Cihuatan El Salvador is an extensive Pre-Columbian archaeological site located in the central part of El Salvador. The Cihuatan Mayan ruins have more than 180 acres, making it the most comprehensive archaeological site in the country.
The Cihuatan archaeological site is located near the small town of Aguilares, about 24 kilometers from Suchitoto and about 30 kilometers from the nation’s capital, San Salvador.
Cihuatan is the most extensive archaeological site in El Salvador. The city is ideally located on a broad hill that overlooks the vast valley formed by the Acelhuate and Lempa rivers.
Visiting Cihuatan El Salvador.
If you have the chance, you should visit Cihuatan; it is one of the most spectacular and important archaeological treasures in El Salvador.
The archaeological park of Cihuatan was inaugurated in November 2007, and it has plenty of buildings to see and appreciate. Additionally, the site is not that far away from the country’s capital.
At Cihuatan, in addition to the pyramids and other structures, you will also be able to enjoy the Interpretive Center and the Antonio Sol Museum.
The Interpretive Center and the museum have plenty of information to help you know more about Cihuatan and its people.
At this archaelogical site, you will see and appreciate the ceremonial centers, the pyramids, the ball courts, the palaces, and other buildings.
About Cihuatan El Salvador.
Cihuatan was an urban settlement that included a large number of houses, temples, and palaces.
Its impressive center covers over 70 acres and is split into two parts; the Acropolis, also called the Eastern Ceremonial Center, and the Western Ceremonial Center.
The Western Ceremonial Center.
The Western Ceremonial Center holds the main pyramid of the area; it has two Mesoamerican ballcourts and numerous platforms facing west that basically sustained other structures.
The archeologist concluded that the architectural styles of the Western Ceremonial Center confirmed the influence of Veracruz architectural styles in Cihuatan.
Lastly, radiocarbon dating implies that the Western Ceremonial Center was first built during the 8th or early-9th century AD.
The Eastern Ceremonial Center or Acropolis.
The Eastern Ceremonial Center has similarities to the Western Ceremonial Center; however, it is architecturally distinct in both the style and the plan. The Acropolis or Eastern Ceremonial Center is a large platform where several buildings are located.
The excavations on the Eastern Ceremonial Center of 2005 confirmed the existence of the palace on the Acropolis. This structure, in many ways, had a general layout and architectural features similar to structures from central Mexico.
This building had a flat masonry roof sustained upon walls and thick columns built with adobe bricks. This type of palace, known as Tecpan, is typical of central Mexico, where its antecedents reach back many centuries before the Spanish conquest.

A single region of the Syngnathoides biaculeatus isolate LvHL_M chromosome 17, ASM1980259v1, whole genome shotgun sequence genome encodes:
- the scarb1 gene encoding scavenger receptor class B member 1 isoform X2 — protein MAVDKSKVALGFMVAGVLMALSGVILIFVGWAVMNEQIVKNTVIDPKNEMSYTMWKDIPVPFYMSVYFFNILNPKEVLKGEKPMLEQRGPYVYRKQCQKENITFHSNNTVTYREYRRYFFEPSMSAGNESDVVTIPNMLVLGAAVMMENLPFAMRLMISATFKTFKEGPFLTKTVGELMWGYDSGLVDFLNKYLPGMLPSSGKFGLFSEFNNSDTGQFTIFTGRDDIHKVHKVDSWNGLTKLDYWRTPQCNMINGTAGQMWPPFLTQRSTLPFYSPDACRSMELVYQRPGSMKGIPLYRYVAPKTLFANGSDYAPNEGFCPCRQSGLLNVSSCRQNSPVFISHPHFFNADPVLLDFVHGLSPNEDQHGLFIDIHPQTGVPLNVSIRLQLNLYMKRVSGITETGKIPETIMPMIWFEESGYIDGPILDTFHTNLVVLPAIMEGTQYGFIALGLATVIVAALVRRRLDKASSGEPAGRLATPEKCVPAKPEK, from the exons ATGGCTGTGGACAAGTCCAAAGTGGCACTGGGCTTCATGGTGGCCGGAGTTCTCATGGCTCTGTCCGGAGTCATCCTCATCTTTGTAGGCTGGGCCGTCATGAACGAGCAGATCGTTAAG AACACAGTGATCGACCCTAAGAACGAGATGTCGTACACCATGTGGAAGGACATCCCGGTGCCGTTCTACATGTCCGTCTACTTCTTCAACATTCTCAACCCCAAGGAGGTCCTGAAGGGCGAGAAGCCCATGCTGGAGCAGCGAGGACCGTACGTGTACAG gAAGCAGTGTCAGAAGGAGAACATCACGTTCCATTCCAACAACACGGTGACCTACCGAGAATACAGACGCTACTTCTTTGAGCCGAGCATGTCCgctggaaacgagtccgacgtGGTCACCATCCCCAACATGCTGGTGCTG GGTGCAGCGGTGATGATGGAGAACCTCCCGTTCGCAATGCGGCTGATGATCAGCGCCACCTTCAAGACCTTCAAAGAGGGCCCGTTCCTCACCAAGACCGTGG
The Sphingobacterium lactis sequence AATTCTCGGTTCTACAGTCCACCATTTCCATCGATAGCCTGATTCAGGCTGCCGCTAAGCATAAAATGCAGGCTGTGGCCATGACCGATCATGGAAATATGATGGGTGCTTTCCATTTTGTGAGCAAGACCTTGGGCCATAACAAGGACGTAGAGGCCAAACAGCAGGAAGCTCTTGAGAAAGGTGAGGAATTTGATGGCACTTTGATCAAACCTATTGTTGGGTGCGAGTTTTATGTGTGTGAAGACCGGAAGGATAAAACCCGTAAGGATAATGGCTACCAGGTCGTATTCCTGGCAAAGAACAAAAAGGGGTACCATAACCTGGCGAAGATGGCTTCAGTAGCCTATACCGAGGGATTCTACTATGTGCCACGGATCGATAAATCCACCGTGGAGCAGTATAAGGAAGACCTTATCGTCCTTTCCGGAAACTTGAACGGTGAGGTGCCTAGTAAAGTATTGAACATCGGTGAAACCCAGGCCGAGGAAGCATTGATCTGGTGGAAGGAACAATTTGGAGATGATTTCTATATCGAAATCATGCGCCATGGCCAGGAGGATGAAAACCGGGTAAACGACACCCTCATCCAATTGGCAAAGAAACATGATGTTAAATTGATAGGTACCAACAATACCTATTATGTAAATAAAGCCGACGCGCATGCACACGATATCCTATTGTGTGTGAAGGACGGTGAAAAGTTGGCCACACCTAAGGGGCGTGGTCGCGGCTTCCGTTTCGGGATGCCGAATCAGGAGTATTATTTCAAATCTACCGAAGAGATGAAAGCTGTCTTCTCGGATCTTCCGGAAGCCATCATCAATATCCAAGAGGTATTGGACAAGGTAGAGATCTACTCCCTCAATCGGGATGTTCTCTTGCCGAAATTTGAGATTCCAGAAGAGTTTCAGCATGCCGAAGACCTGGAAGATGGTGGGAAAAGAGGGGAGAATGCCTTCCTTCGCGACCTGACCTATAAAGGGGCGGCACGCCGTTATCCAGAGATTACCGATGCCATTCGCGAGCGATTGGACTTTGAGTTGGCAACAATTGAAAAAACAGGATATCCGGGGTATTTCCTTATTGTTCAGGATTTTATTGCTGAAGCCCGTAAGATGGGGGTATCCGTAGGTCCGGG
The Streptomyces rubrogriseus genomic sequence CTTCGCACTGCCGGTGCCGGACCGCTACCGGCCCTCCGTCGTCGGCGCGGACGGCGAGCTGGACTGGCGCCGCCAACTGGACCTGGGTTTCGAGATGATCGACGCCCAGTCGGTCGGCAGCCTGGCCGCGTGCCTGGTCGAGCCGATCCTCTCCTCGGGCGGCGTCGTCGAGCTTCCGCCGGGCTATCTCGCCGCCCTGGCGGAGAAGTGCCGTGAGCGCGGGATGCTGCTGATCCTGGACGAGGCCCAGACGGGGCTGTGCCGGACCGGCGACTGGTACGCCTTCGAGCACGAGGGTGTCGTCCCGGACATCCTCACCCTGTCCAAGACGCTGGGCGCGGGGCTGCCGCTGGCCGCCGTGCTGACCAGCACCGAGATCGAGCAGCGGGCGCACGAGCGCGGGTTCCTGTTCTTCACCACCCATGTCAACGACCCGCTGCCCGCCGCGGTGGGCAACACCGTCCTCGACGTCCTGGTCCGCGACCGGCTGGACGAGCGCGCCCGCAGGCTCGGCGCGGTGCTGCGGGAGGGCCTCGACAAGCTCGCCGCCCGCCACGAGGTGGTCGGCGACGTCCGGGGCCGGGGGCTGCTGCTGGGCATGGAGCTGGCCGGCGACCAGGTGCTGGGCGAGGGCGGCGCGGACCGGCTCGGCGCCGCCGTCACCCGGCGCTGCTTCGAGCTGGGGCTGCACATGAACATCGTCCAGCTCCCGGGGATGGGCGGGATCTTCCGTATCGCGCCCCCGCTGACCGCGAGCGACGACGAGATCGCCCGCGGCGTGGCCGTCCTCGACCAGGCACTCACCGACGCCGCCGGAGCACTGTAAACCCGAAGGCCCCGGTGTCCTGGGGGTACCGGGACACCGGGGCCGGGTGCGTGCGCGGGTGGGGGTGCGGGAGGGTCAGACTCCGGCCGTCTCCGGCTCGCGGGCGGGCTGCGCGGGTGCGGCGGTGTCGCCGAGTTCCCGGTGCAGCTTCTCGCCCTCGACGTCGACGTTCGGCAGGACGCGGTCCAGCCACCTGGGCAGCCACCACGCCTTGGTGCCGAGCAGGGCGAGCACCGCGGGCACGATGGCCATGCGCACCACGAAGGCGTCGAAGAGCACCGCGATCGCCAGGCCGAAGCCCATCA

History of Cihuatan El Salvador.
According to historians, Cihuatan was founded, on a previously uninhabited site, around the 8th or 9th century AD. However, the occupation of this area was short; it didn’t last more than a century or so.
Historians also believe that the city’s establishment concurs with the abandonment of major Classic period cities in the surrounding region, which had substantial ties to the Maya cities of Honduras.
The construction of Cihuatan was a by-product of the chaos caused by the Maya collapse and the shifting of trade routes in the area.
Furthermore, it is estimated that about 100 to 150 years after the city was built, it was destroyed by a massive fire. Evidence found during excavation demonstrates that those who did not die in the blaze left, leaving behind their belongings.
The ceramic artifacts found at Cihuatan during excavations are very similar to those of effigies recovered from Central Mexico and the Gulf coast.
The Cihuatan area produced ceramics of a type typical to the southern Mesoamerican region during the Early Postclassic period.
Some of the ceramics found in Cihuatan include spiked incense burners, small figurines, wheeled figurines, and clay boxes.
Archeologists believe that the ceramics from Cihuatan have a strong resemblance with those from Veracruz on the Gulf Coast of Mexico; therefore, they may have originated from them.
Cihuatan El Salvador.
Cihuatan was one of the first cities created after the Maya collapse; it was built on a low hill in the center of the Acelhuate Valley near the Lempa River.
Cihuatan is not as impressive as some archaeological sites in Honduras, Guatemala, or Belize; nevertheless, this site has plenty to offer its visitors!
In essence, if you have the opportunity to visit Cihuatan, do it; it is one of the most spectacular archaeological sites in El Salvador.